Trump impeachment manager: ‘To heal, we must remember.’

The U.S. Capitol building. (Photo by Matt H. Wade via Wikimedia Commons, CC BY-SA)

WASHINGTON — U.S. Rep. Madeleine Dean lined up with eight of her House colleagues Monday evening to walk across the U.S. Capitol, delivering to the Senate a formal charge that sets up the second impeachment trial of Donald Trump.

U.S. Rep. Madeleine Dean, D-Penn., is one of eight House impeachment managers. (Photo via Rep. Dean’s office)

It’s also the second time that Dean, a Pennsylvania Democrat, has played a role in the impeachment process. She serves on the House Judiciary Committee, which crafted the impeachment charges against Trump.

Now, she’s been named by House Speaker Nancy Pelosi as one of the impeachment managers who will serve as prosecutors in the trial set to begin on Feb. 8. “To heal, we must remember,” Dean said in a phone interview Monday with the Pennsylvania Capital-Star. “That’s what this trial will be about.”

The managers will be tasked with convincing senators to convict the former president on a charge that Trump incited the Jan. 6 riot at the Capitol through his repeated refusals to accept the election results and his incendiary rhetoric instructing rally goers to march to the Capitol and “fight like hell.”

In the interview, Dean spoke broadly about the impeachment case, offering few specifics about what the trial will look like. She said the managers will outline a “very compelling case” that Trump did not uphold his presidential oath and should be prevented from holding public office in the future.

“He did not preserve, he did not protect, he did not defend the Constitution,” Dean said. “In fact he launched an attack on it.”

The trial will unfold in what Dean describes as “one of the crime scenes” — the same Senate chamber where a violent mob of Trump supporters roamed after forcing their way into the building. A Capitol Police officer was killed, and four other individuals also died during the chaotic afternoon, including one woman who was shot by an officer outside the House chamber.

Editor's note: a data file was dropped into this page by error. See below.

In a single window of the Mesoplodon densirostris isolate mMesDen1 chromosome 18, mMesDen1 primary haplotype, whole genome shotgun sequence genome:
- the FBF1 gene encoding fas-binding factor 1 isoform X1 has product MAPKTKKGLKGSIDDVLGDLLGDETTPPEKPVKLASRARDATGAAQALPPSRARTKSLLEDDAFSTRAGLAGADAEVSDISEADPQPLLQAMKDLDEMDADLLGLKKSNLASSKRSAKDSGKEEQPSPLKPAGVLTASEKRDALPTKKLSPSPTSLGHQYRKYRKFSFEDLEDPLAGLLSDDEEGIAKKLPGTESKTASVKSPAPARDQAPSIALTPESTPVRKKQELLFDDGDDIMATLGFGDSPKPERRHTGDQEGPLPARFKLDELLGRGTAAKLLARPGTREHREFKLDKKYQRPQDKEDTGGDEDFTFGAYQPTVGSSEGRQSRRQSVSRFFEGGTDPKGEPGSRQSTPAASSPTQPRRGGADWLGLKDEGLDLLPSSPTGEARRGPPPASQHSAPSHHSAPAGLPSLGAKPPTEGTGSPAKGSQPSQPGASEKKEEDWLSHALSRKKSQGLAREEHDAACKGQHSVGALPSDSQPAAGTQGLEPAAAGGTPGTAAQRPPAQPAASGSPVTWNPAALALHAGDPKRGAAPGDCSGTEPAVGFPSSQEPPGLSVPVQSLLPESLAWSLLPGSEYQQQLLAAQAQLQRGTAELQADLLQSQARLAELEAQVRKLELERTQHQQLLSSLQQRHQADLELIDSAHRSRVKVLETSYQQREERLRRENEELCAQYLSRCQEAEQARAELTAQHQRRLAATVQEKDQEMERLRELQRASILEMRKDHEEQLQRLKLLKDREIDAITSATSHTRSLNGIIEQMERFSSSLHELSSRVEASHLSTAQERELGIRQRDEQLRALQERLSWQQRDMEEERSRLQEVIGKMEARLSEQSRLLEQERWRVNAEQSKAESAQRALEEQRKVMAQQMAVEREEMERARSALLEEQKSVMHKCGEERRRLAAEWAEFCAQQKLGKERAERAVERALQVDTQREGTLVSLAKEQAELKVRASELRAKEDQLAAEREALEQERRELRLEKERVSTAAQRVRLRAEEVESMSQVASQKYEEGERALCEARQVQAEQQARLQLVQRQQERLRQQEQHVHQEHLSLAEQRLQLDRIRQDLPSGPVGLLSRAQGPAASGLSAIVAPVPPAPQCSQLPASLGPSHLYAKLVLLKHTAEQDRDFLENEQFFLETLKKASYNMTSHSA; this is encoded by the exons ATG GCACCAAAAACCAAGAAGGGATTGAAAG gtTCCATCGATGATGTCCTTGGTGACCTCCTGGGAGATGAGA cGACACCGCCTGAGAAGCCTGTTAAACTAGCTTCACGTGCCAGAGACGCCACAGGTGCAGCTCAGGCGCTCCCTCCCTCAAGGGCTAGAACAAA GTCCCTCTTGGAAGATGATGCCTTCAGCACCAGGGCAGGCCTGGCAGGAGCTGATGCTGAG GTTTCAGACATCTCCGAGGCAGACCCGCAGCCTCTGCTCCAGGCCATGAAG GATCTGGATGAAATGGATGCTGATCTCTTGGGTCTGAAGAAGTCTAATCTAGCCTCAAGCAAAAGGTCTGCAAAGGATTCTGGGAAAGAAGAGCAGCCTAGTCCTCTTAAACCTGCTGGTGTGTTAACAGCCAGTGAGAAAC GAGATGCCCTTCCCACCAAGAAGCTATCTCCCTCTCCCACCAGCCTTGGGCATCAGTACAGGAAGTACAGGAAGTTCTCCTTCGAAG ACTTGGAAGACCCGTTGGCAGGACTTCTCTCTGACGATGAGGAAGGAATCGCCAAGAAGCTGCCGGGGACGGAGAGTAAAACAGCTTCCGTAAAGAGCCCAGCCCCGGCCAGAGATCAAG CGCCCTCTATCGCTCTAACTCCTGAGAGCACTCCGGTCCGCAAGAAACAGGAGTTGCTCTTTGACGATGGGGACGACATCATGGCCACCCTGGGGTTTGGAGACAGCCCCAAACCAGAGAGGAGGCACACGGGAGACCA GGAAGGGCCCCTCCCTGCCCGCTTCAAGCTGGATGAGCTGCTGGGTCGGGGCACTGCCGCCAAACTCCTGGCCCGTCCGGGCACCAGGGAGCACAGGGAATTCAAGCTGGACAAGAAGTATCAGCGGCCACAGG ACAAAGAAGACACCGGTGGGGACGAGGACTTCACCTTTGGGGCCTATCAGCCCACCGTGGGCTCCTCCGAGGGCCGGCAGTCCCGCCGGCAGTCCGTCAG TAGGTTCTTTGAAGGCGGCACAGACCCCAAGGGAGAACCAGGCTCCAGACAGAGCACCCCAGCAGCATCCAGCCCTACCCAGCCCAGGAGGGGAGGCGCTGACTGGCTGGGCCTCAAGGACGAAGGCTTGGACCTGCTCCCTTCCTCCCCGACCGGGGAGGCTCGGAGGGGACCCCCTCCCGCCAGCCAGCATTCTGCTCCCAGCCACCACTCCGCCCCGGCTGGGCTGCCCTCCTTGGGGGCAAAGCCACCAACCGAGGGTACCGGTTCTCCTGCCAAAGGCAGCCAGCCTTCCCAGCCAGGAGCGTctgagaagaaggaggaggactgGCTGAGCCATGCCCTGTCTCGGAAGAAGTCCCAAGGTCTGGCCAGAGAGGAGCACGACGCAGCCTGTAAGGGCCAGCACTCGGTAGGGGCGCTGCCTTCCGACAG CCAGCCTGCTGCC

The House Democrats involved in arguing for convicting Trump, and the senators who will serve as jurors, aren’t just participating in the impeachment process — they’re also witnesses and victims of what unfolded, Dean said.

She was among House lawmakers who were trapped in the chamber’s gallery.  A photo from that afternoon showed Dean with a stunned expression as she and others evacuated the balcony.

Dean described her role as an impeachment manager as a “solemn duty.” She brings to that role a background in the law and in writing: Before becoming a state lawmaker in 2012, Dean earned a law degree and opened her own practice, and later was an English professor at La Salle University in Philadelphia.

In that role, Dean said she would tell her students: “Words matter, the truth matters, the facts matter.”

This impeachment process, and the last set of charges against Trump, both unfolded because of “a man who did not ever care about the Constitution or his oath, or telling the truth,” Dean said.

“And so this extraordinary string of lies culminated in his desperate claim for power,” she added. “His desperate attempt to hold on to power at the end of his term. And he manufactured an attack both on the Capitol, and on our democracy.”

The impeachment charge against Trump was approved in the House with support from every Democrat and 10 Republicans. So far, no Senate Republican has backed a vote to convict Trump, though they’ve largely avoided defending Trump’s rhetoric since the riot.

Pennsylvania Sen. Pat Toomey has said he believes Trump committed impeachable offenses, but also has questioned the constitutional authority of the Senate to begin an impeachment trial now that Trump has left office.

“Should the Senate conduct a trial, I will again fulfill my responsibility to consider arguments from both the House managers and President Trump’s lawyers,” Toomey, a Republican, said earlier this month.

U.S. Sen. Joni Ernst, R-Iowa, said Tuesday she believes it would be unconstitutional to try a former president on articles of impeachment.

Dean rejected arguments that the Senate should not go forward with a trial, saying that not holding a president accountable for his or her actions at the end of a term would set a dangerous precedent, signaling that future presidents could “go on a crime spree” at the end of their term.

She argued that the only way for the country to move forward “is to remember what happened here, remember the atrocious nature of the president’s words that incited an insurrection and an attack on democracy.”